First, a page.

'A completely superb and magisterial life of Fernando Pessoa. Finally, this extraordinary poet gets the great biography he deserves. Unsurpassable' William Boyd For many thousands of readers Fernando Pessoa's The Book of Disquiet is almost a way of life. Ironic, haunting and melancholy, this completely unclassifiable work is the masterpiece of one of the twentieth century's most enigmatic writers. Richard Zenith's Pessoa at last allows us to understand this extraordinary figure. Some eighty-five years after his premature death in Lisbon, where he left over 25,000 manuscript sheets in a wooden trunk, Fernando Pessoa (1888-1935) can now be celebrated as one of the great modern poets. Setting the story of his life against the nationalistic currents of European history, Zenith charts the heights of Pessoa's explosive imagination and literary genius. Much of Pessoa's charm and strangeness came from his writing under a variety of names that he used not only to conceal his identity but also to write in wildly varied styles with different imagined personalities. Zenith traces the back stories of virtually all of these invented others, called 'heteronyms', demonstrating how they were projections, spin-offs or metamorphoses of Pessoa himself. Zenith's monumental work confirms the power of Pessoa's words to speak prophetically to the disconnectedness of modern life. It is also a wonderful book about Lisbon, the city which Pessoa reinvented and through which his different selves wandered. 'Finally! A brilliant biography that places Pessoa where he should have always belonged, with true giants' André Aciman, author of Call Me By Your Name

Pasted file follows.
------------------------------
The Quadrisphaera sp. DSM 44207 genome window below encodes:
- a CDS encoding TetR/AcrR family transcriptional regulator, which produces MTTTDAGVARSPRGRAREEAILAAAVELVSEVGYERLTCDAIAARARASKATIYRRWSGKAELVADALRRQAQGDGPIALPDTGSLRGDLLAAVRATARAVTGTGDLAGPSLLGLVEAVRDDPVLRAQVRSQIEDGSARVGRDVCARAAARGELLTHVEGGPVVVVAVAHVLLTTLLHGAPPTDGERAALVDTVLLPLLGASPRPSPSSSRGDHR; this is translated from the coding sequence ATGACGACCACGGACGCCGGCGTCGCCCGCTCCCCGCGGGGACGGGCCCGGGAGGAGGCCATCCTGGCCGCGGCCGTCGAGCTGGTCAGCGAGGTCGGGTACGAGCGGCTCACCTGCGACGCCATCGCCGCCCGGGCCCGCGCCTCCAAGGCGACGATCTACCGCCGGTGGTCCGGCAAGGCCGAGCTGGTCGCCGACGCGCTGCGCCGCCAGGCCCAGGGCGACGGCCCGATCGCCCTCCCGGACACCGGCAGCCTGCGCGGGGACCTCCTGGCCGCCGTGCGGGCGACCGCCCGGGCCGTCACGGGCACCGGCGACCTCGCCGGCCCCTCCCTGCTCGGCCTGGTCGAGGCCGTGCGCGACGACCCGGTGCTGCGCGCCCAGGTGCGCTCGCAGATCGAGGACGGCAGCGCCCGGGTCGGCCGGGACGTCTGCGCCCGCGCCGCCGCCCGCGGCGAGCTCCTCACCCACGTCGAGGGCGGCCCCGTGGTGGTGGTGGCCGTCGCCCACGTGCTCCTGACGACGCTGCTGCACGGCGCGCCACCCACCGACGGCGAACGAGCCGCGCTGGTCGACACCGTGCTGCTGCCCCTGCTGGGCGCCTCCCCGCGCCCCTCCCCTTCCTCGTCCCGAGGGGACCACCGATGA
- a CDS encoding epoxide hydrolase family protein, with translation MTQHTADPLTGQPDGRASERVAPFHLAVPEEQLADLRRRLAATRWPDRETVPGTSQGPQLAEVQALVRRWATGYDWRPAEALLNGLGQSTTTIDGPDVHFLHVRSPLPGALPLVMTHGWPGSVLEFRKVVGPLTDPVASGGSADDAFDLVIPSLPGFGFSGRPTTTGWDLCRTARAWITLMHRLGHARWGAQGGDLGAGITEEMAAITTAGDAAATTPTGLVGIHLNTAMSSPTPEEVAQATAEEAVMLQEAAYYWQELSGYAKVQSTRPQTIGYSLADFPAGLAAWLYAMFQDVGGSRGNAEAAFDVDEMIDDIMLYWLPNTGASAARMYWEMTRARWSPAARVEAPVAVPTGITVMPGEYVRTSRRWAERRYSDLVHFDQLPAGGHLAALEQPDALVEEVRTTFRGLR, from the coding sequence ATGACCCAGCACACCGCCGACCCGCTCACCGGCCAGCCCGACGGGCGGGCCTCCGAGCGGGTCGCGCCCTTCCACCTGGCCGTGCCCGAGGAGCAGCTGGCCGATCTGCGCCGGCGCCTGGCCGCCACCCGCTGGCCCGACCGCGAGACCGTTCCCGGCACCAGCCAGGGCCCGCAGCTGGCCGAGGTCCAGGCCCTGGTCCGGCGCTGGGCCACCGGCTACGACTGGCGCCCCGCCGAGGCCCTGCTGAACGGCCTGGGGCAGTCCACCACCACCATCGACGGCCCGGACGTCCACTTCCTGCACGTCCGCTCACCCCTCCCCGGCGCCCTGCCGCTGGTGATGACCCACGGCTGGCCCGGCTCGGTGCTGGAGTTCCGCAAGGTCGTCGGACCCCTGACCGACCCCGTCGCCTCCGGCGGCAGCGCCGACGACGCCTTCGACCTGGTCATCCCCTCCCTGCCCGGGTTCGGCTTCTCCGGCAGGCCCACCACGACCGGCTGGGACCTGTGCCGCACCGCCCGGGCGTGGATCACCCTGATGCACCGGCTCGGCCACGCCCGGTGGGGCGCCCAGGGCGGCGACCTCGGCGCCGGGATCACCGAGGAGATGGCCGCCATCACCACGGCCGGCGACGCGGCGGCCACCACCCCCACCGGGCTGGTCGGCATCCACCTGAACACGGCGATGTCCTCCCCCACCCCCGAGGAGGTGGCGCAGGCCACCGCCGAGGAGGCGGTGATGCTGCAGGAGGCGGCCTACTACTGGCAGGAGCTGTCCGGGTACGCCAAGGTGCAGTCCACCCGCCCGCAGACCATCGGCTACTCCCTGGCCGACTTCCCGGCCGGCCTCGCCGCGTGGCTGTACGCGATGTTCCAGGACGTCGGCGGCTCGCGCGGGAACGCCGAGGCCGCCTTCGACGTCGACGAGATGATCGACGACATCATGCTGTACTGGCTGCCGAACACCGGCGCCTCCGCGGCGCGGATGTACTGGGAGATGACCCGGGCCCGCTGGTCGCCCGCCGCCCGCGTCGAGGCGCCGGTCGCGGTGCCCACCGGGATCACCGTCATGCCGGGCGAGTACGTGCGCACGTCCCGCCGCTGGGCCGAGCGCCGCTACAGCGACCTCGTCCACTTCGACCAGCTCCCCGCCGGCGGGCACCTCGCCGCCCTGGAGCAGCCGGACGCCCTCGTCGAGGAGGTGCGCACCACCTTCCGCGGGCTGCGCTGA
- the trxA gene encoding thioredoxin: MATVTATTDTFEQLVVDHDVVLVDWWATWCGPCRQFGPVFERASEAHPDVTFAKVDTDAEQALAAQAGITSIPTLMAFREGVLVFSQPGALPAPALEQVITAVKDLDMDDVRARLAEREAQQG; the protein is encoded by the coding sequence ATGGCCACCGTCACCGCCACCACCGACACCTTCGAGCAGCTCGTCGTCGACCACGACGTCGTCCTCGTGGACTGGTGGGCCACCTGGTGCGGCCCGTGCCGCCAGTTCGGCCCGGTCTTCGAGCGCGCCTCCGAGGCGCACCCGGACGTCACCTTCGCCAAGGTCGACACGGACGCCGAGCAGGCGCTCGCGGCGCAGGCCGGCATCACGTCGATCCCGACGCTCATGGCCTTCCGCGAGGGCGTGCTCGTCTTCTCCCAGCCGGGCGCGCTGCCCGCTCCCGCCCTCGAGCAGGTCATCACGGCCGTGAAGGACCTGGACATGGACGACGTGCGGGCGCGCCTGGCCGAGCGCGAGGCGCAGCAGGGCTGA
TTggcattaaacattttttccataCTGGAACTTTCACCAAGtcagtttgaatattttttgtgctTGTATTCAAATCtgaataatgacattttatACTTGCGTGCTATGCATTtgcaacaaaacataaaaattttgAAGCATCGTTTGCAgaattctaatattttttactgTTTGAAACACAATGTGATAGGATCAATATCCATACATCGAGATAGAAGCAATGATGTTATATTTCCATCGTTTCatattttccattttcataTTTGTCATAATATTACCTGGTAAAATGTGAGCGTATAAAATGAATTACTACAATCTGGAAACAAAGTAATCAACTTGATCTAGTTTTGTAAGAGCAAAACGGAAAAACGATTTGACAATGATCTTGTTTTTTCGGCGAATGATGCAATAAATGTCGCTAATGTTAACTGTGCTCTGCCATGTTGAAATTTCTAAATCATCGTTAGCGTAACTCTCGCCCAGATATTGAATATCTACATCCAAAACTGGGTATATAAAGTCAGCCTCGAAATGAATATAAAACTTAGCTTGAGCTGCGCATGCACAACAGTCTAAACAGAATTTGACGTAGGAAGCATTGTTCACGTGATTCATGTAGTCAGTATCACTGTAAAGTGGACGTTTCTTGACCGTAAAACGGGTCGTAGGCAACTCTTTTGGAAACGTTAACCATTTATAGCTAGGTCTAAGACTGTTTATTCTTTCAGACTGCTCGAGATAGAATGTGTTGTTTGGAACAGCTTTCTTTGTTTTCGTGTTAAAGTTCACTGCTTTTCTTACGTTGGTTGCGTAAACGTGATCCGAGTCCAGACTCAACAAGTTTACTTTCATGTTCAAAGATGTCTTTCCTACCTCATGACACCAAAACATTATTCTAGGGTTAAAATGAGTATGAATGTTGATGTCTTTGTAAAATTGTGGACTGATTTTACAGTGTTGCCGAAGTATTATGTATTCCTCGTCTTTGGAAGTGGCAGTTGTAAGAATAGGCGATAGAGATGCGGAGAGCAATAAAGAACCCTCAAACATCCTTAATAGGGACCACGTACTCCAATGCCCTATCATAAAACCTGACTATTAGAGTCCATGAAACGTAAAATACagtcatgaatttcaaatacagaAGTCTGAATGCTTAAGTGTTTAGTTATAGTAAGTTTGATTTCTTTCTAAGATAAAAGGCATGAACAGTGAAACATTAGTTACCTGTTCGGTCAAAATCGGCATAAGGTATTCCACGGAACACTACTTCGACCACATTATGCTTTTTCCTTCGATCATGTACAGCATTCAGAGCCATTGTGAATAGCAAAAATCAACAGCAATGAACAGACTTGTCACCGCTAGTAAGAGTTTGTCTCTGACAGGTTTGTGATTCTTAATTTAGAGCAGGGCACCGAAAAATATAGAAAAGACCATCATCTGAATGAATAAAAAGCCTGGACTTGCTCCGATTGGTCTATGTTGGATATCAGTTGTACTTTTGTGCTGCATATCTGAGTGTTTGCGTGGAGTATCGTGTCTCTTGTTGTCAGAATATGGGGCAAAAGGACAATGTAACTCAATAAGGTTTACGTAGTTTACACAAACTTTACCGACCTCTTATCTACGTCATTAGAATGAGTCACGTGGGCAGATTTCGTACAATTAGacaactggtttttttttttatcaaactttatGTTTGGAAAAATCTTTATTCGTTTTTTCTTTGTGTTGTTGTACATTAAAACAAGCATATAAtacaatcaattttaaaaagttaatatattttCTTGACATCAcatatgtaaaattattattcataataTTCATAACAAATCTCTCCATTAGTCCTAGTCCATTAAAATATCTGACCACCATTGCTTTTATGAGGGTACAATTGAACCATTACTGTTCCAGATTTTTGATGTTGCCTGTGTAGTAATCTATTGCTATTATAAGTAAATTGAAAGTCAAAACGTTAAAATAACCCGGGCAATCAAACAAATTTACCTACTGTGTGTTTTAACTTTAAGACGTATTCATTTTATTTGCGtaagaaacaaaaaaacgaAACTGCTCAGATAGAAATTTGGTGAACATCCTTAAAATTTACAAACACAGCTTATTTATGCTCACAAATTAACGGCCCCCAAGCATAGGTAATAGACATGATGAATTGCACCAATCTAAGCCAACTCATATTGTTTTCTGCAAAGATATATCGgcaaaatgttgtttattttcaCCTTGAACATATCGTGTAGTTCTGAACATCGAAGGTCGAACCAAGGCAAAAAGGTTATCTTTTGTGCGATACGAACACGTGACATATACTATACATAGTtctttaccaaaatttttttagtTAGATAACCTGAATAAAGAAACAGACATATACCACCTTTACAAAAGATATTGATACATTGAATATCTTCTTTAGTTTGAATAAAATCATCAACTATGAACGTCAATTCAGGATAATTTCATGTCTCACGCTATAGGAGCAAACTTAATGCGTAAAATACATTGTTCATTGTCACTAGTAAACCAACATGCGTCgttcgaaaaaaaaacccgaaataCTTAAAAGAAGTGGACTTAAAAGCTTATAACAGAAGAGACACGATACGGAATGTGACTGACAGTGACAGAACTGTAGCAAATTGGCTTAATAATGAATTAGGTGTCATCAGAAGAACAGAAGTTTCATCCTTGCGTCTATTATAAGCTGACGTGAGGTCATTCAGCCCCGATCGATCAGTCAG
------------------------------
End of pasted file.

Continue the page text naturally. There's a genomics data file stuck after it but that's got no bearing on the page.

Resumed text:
Fernando Pessoa, the great Portuguese poet and prose writer, has become an icon not only in his native Portugal -- where his likeness once adorned a monetary note -- but also in France, where he is revered in much the same way that Whitman is here. Never before has such a comprehensive and beautifully translated edition of his poetry been available in English. Richard Zenith has taken three of Pessoa's major "heteronyms" (the poet's term for his numerous literary alter egos), as well as the poetry Pessoa wrote "as himself", and created a volume of extraordinary emotional depth and poetic precision. With an introduction that throws light on the work and on the elusive man himself, Fernando Pessoa and Co. is an important addition to world literature.
Fernando Pessoa is Portugal's most important contemporary poet. He wrote under several identities, which he called heteronyms: Albet Caeiro, Alvaro de Campos, Ricardo Reis, and Bernardo Soares. He wrote fine poetry under his own name as well, and each of his "voices" is completely different in subject, temperament, and style. This volume brings back into print the comprehensive collection of his work published by Ecco Press in 1986.
An introduction to the world of Fernando Pessoa (1888-1935), a fascinating and complex figure in European literary modernism and avant-garde. Adverse Genres in Fernando Pessoa describes how the enigmatic author combined traditional forms and modernist content. By separating form and content, or author and text, or self and non-self, Pessoa gives new life and character to historical genres for a modernist age.